M: The best thing about being in the studio is that moment when it clicks and you know it has clicked. To be honest, my output has been low (released three songs in 2018) because I find the studio incredibly discouraging most of the time. When you are trying to create something that you are proud of and truly original (as I eluded to above), it is hard to be satisfied with your output. Having said that, when you find momentum and enjoy yourself the studio is one of the best places to be.
R: Who are your producers that you watch who constantly inspire you to make new sounds?
M: Every Gran Calavera release inspires me for starters. I’m also inspired by Jeff, Jono and Daddy Karl’s (SHOCKONE) work ethic. They are always pushing themselves to be better and hold themselves to a higher standard. In terms of the big dogs, Break, S.P.Y and DLR come to mind. What I love about them is their unwavering stature and relevance. I would argue, with all due respect, that their latest output is not game changing from a sound design perspective, but always solid, moves the floor and will be played for years to come. New sounds and trends come and go, but strong drums and vibe are timeless. I also find myself drawn back to Total Science Enei and Dawn Wall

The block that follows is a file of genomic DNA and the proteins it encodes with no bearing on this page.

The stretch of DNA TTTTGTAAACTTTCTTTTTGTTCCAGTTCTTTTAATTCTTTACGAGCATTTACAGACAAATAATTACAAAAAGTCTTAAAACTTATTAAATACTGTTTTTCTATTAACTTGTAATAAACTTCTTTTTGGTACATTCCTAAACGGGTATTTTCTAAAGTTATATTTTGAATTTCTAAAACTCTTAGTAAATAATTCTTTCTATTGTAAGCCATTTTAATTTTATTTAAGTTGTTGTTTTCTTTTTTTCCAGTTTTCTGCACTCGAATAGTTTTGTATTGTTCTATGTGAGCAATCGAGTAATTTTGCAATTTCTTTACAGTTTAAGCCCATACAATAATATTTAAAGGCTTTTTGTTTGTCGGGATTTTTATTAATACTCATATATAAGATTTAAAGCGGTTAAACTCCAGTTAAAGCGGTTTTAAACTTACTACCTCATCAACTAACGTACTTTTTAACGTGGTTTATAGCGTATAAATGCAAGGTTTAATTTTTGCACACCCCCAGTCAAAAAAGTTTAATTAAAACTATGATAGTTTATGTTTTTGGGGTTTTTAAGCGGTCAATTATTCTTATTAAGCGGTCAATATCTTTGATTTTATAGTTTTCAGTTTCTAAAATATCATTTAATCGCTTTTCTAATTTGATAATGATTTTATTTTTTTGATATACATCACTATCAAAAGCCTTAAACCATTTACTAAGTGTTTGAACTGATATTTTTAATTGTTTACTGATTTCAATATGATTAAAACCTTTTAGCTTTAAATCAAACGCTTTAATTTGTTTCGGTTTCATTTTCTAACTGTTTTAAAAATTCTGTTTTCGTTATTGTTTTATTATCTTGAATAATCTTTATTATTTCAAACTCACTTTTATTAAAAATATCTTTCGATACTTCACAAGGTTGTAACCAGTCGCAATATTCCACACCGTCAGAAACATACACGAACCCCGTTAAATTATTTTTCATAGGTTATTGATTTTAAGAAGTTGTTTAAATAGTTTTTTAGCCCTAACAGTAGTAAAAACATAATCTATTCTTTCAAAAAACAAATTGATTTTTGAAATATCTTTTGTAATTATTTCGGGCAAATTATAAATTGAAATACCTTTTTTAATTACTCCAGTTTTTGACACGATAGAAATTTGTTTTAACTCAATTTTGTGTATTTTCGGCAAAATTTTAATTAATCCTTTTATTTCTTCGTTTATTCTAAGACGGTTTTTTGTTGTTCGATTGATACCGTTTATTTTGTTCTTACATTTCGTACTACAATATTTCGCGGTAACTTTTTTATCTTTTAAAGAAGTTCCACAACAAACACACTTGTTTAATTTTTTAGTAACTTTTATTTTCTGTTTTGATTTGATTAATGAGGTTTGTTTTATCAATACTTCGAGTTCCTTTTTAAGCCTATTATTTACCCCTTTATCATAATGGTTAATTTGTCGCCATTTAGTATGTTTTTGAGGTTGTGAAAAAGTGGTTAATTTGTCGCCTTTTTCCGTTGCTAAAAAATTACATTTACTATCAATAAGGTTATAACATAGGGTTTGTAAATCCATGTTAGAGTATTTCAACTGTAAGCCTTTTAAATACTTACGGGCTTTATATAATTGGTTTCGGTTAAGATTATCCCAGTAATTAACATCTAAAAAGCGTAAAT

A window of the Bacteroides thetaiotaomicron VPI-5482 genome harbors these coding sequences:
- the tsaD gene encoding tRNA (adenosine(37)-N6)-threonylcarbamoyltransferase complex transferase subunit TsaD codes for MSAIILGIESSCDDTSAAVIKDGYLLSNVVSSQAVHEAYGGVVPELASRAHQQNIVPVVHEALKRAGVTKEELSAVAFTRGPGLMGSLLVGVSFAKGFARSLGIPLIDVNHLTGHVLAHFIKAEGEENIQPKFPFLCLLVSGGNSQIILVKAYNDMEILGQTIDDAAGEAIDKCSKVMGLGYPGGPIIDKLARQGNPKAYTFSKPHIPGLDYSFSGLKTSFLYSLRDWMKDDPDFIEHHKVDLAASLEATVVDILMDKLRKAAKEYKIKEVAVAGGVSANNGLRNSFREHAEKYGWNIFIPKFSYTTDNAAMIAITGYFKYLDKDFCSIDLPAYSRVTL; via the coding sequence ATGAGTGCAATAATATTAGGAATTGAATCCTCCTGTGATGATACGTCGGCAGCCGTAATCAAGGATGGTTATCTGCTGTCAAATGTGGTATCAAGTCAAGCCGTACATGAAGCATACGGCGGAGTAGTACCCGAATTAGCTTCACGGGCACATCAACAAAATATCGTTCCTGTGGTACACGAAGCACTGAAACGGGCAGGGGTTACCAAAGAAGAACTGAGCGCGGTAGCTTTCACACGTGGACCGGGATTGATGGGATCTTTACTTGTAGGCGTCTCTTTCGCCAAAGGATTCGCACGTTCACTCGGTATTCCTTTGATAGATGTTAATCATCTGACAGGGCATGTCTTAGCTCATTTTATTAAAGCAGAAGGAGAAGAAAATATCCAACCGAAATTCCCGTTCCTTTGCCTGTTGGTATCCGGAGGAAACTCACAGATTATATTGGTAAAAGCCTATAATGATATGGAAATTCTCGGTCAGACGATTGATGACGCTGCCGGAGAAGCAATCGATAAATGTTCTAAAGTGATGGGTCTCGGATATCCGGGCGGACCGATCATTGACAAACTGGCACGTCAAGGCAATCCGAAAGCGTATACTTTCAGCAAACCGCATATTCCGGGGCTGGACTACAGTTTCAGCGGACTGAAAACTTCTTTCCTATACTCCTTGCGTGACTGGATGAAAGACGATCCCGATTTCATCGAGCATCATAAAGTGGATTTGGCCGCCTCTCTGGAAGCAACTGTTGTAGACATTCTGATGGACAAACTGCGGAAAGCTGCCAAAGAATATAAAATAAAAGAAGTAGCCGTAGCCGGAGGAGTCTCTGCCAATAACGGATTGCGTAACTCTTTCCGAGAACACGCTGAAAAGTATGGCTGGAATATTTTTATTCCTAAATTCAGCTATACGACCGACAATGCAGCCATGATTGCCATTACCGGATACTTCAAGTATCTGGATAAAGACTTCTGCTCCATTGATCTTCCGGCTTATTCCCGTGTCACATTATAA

R: Have you got a current top 5?
M: Would you believe me if I said not really? Output is so extensive at the moment I’m finding it difficult to keep up. I was impressed by Buunshin’s ‘Presence EP’ on Dividid, and Daddy Karl’s ‘Underloved’ is a banger. Break’s recent flourish of tunes are incredibly tight. I saw Rufus Du Sol a few weeks ago and loved their latest record. This last weekend I listened to Jimmy Eat World’s ‘Bleed American’ again… that’s my current #1. My missus also makes me listen to a lot of Ariana Grande in the car. She has some belters.
R: Where can we hear and buy some of your production work?
Awesome! Thanks for the chat and we can’t wait to catch you on the big stage at the Rosemount Hotel on the 18th!!